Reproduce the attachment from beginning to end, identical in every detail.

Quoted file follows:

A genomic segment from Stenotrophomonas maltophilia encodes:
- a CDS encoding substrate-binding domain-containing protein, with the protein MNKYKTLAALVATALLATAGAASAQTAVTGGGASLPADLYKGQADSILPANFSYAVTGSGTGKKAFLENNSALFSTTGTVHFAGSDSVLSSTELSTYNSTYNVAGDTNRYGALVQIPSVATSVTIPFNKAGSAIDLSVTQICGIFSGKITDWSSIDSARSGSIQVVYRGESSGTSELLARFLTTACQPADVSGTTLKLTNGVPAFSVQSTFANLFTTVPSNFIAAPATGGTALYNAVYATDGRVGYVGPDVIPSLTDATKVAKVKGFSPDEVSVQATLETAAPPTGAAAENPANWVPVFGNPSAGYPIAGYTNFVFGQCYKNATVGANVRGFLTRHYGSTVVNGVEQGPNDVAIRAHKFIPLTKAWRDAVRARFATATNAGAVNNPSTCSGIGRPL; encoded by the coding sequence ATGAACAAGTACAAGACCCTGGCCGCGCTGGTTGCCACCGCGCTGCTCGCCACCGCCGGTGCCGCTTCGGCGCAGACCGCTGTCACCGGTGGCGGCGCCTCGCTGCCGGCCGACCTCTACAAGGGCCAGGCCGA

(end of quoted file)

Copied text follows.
A genomic segment from Stenotrophomonas maltophilia encodes:
- a CDS encoding substrate-binding domain-containing protein, with the protein MNKYKTLAALVATALLATAGAASAQTAVTGGGASLPADLYKGQADSILPANFSYAVTGSGTGKKAFLENNSALFSTTGTVHFAGSDSVLSSTELSTYNSTYNVAGDTNRYGALVQIPSVATSVTIPFNKAGSAIDLSVTQICGIFSGKITDWSSIDSARSGSIQVVYRGESSGTSELLARFLTTACQPADVSGTTLKLTNGVPAFSVQSTFANLFTTVPSNFIAAPATGGTALYNAVYATDGRVGYVGPDVIPSLTDATKVAKVKGFSPDEVSVQATLETAAPPTGAAAENPANWVPVFGNPSAGYPIAGYTNFVFGQCYKNATVGANVRGFLTRHYGSTVVNGVEQGPNDVAIRAHKFIPLTKAWRDAVRARFATATNAGAVNNPSTCSGIGRPL; encoded by the coding sequence ATGAACAAGTACAAGACCCTGGCCGCGCTGGTTGCCACCGCGCTGCTCGCCACCGCCGGTGCCGCTTCGGCGCAGACCGCTGTCACCGGTGGCGGCGCCTCGCTGCCGGCCGACCTCTACAAGGGCCAGGCCGA